Barack Obama's Second Inaugural Address was steeped in American history, but when he talked about education he focused entirely on STEM (science, technology, engineering, and mathematics) disciplines. The folks at the American Historical Association have noticed this discrepancy. Jim Grossman, the executive director of the AHA, pointed it out in a recent blog post. Today Kenneth Pomeranz, the current AHA president, has also brought it to our attention in a piece at Inside Higher Ed.
When I heard Obama reference Seneca Falls, Selma, and Stonewall last week, I wondered how many Americans knew what he was talking about. How many future presidents (or their speech writers) will be able to use American history to move the nation to action?
Pomeranz makes a pretty good argument for the usefulness of historical research as a complement to STEM fields. History underlies public debate and it shows us that many of the ideas that inform our public life are actually quite "new." Here is a taste of his piece:
It hardly seems a stretch to think that a world facing our current
challenges might benefit from awareness of other ways that people have
thought about the relationship of work, citizenship, adult status,
"independence" and dignity, or about consumption, economic growth,
leisure and the nature of progress. Or to take some narrower examples,
consider the implications of learning how relatively recently life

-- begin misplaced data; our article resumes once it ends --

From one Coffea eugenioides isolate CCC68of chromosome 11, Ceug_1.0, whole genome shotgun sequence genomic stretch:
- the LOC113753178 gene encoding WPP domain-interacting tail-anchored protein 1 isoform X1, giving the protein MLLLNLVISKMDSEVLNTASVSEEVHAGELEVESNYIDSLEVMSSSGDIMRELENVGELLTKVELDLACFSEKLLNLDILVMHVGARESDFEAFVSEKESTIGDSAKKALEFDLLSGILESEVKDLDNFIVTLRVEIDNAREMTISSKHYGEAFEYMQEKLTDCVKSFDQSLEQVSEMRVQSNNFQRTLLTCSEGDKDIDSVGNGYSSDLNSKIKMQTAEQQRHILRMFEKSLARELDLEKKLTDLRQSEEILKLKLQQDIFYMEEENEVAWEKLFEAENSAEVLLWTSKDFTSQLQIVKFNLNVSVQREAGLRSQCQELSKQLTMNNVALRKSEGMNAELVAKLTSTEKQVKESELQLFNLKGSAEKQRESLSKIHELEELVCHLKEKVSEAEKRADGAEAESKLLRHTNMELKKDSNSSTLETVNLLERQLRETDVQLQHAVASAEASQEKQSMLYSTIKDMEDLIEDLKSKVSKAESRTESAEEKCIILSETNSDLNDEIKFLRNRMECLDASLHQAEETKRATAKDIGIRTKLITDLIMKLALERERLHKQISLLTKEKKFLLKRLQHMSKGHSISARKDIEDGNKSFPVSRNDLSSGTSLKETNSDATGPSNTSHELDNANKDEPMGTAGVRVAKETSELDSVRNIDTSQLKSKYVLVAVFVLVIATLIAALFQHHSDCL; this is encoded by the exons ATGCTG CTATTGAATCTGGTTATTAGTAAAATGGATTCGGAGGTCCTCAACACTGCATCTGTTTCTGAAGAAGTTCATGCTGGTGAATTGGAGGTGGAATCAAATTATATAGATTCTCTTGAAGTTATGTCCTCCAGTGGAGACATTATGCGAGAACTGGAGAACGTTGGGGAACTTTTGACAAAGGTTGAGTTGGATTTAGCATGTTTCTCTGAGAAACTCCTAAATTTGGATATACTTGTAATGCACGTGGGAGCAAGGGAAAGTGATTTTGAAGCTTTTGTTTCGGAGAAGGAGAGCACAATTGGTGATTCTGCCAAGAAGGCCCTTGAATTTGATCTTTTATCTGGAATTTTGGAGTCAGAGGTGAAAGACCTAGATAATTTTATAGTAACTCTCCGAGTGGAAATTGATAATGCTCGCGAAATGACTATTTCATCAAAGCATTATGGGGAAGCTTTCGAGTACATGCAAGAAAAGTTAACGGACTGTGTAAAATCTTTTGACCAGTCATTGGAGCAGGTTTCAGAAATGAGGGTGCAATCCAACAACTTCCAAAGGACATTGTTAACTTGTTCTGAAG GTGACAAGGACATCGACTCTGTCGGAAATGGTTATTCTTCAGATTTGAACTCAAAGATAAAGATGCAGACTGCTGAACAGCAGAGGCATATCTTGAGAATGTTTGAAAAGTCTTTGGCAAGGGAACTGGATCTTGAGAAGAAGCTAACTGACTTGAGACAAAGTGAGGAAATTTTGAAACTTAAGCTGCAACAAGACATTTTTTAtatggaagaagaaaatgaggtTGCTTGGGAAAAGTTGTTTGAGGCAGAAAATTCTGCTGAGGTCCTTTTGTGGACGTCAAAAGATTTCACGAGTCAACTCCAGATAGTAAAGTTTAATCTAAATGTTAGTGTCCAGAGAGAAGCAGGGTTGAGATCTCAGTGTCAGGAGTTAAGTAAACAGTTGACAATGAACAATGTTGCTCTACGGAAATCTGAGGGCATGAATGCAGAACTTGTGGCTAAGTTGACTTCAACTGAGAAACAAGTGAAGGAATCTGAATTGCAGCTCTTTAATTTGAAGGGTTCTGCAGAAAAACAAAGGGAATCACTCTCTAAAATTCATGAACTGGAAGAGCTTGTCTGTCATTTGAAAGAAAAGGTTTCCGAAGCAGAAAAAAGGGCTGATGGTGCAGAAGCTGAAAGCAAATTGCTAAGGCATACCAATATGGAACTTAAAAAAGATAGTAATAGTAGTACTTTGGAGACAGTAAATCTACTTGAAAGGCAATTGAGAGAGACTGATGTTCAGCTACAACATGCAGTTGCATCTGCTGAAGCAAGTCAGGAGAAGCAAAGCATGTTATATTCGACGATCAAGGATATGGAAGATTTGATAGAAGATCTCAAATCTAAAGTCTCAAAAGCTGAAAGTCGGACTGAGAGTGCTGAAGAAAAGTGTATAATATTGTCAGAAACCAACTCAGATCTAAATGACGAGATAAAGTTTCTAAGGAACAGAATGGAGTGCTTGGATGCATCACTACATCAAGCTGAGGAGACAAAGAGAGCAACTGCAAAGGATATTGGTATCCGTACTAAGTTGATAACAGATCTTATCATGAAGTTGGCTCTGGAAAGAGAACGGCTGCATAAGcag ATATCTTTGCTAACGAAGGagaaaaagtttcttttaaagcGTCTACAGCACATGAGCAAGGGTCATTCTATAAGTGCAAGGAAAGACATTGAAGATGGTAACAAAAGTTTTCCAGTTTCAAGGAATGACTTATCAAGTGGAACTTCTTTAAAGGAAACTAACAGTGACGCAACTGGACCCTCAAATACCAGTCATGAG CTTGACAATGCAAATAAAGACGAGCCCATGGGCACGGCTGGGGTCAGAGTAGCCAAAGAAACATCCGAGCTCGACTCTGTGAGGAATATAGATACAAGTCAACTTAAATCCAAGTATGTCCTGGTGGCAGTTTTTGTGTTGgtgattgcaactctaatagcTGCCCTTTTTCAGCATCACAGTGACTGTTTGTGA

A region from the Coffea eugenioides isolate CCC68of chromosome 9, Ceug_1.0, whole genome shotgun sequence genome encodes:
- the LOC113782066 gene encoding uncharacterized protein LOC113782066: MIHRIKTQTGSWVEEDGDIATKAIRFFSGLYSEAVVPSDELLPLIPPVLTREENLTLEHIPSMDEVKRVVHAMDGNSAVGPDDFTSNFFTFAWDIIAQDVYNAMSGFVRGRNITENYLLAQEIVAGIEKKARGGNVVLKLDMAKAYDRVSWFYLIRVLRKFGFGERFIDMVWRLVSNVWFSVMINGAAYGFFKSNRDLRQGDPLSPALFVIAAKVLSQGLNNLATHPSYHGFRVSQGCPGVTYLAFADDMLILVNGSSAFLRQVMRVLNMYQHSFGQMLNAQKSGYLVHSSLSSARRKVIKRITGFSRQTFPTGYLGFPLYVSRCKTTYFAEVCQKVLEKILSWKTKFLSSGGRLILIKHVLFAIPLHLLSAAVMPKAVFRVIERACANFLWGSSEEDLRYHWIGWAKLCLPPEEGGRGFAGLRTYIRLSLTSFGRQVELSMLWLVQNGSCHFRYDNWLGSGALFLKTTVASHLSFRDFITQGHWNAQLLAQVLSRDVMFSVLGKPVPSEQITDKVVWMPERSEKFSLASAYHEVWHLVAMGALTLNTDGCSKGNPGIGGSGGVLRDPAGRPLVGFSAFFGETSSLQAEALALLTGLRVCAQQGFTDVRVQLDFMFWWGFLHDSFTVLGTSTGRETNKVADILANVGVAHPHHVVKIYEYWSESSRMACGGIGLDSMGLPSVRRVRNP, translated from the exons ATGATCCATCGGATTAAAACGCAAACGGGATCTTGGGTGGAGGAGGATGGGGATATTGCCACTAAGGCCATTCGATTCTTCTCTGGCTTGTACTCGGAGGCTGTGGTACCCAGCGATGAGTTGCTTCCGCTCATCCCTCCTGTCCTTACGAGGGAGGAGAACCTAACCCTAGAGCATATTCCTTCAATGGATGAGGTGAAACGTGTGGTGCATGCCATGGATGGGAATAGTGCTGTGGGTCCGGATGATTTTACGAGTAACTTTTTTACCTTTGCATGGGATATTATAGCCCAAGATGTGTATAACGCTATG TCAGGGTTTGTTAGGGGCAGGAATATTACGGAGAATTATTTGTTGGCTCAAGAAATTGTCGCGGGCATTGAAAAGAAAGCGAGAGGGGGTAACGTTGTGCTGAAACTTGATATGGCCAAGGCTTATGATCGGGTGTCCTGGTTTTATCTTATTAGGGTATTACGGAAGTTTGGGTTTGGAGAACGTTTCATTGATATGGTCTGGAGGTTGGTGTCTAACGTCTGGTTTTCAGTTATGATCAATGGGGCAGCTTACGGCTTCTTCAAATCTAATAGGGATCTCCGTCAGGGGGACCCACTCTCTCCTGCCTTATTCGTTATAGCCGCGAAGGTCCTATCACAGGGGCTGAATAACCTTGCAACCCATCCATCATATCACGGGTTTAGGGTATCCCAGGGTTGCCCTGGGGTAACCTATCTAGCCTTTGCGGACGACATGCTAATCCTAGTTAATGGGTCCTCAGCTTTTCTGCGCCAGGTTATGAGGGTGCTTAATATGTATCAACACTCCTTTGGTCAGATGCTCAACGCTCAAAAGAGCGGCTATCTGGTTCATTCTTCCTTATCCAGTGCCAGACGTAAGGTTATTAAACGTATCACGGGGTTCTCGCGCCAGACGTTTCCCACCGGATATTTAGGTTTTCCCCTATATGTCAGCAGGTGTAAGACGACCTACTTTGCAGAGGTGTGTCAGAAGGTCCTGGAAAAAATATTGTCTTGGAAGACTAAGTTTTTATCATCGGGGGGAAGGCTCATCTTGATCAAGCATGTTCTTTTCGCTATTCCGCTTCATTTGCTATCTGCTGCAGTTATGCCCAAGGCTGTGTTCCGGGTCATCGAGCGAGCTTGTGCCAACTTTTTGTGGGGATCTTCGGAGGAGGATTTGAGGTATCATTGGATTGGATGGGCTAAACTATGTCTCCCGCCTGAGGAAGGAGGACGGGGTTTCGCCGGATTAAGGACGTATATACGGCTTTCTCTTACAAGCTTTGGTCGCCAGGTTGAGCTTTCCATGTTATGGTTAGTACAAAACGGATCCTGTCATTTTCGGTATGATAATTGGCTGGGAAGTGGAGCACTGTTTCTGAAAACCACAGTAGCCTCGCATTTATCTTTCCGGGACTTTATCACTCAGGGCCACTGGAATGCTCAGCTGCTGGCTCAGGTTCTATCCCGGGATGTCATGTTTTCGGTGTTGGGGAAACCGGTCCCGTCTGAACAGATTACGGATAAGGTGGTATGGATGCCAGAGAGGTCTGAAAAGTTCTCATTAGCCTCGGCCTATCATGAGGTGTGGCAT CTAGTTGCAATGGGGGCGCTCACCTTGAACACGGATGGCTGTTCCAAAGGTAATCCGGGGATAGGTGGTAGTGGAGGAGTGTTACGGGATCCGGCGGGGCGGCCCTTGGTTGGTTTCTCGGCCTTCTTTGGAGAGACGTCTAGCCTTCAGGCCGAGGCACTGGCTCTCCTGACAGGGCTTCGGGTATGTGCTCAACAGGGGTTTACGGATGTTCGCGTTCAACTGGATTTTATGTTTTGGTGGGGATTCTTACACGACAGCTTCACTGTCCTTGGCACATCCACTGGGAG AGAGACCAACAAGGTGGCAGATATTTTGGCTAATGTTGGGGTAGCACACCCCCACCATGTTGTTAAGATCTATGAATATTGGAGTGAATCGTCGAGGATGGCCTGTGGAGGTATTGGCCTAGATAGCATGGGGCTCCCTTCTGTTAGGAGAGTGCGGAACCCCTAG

insurance went from seeming like a morally dubious gambling on death to a
taken-for-granted tool for managing risk. Or that, while (as Thomas
Ricks noted in a recent Atlantic)
almost no U.S. generals were removed from their commands for poor
performance during Vietnam, Afghanistan or Iraq, many were so removed
during World War II – suggesting that the recent situation does not
represent an inevitable feature of government, much less of hierarchy
generally. Historical knowledge of this kind does not provide lessons as
straightforward as “deficit spending can work,” but it can add
significantly to our understandings of what is possible, for better or
worse, and how things may become, or cease to be, unthinkable.
Research that produces these results, both testing earlier certainties
and responding to new questions , thus seems a useful, even necessary
complement to research in the STEM fields. Fortunately, most historical
research is also relatively cheap, but it does not thrive on complete